What did your mother pack in your lunchbox? Mine sandwiched bologna
between two pieces of white bread, and often threw a slice of pickle
in for crunch or contrast or because she didn’t know what else to do
with the pickles she bought on sale. It was never about the pickles.
My first boyfriend taught me how to buy meat from the butcher, helped
me overcome my neurotic fear of the cleaver-wielding kid behind the
counter at the Ukranian deli. He sliced the ham thin, like parchment
paper, so thin that if you held a piece to the light you could see
God. We had been dreaming of this ham all day, had skipped breakfast
and lunch for it, had run three blocks from the train station in rain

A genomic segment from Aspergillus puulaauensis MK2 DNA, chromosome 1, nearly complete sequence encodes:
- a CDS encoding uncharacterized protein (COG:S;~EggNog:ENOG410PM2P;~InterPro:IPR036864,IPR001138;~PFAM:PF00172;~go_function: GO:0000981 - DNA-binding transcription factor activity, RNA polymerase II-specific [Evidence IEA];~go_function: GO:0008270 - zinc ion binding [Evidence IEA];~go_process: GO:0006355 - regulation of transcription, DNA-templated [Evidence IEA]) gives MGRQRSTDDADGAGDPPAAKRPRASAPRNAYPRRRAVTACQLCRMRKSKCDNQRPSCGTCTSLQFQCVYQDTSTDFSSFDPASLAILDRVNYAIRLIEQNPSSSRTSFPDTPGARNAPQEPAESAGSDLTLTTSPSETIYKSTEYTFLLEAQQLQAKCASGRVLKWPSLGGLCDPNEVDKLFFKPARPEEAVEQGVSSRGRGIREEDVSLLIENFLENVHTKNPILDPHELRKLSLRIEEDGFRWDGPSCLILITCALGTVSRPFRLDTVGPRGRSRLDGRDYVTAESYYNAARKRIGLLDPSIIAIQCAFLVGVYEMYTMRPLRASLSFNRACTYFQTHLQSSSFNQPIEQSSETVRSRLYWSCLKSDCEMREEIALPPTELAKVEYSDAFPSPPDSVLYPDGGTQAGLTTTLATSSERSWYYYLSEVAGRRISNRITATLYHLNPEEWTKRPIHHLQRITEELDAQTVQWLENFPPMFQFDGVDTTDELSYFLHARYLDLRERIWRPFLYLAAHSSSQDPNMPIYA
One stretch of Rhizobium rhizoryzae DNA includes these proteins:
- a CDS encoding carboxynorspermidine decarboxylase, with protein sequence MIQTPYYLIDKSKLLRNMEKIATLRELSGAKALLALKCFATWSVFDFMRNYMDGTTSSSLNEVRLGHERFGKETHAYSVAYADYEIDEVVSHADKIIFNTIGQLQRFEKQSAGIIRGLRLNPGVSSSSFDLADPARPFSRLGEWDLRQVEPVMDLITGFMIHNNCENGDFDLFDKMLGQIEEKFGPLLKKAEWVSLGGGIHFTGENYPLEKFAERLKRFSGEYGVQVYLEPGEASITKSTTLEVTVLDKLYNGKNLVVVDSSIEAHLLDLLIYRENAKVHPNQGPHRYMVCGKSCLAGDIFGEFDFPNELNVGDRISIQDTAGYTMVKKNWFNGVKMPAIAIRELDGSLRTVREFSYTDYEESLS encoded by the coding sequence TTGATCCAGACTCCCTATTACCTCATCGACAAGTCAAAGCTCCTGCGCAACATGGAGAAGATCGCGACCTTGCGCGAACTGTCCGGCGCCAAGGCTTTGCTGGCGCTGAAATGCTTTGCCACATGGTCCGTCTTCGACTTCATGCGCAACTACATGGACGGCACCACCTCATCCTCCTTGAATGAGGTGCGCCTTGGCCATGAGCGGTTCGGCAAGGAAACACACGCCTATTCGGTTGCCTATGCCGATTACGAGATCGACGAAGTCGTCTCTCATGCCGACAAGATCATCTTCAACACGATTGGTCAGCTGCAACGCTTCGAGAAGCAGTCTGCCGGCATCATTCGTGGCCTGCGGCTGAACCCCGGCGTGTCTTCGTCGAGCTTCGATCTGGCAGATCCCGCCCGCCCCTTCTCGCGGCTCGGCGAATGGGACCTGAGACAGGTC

to get it before the butcher shop closed. We shared just one slice on
the walk home, careful to save enough for our sandwiches, idly
debating which condiments we’d use this time.
At some point in my youth someone told me where ham comes from. This
animal may or may not supply whatever results in bologna; I’ve never
figured that out. I have sympathy for pigs, having fed them at petting
zoos. And I have watched them slow-roast over a spit and tasted their
crackling, fire-black skin. But when their meat sits between two
pieces of dull bread that pig’s life is wholly justified. We are all
feeders, and eaters, primal things.
photo Sebastian Piras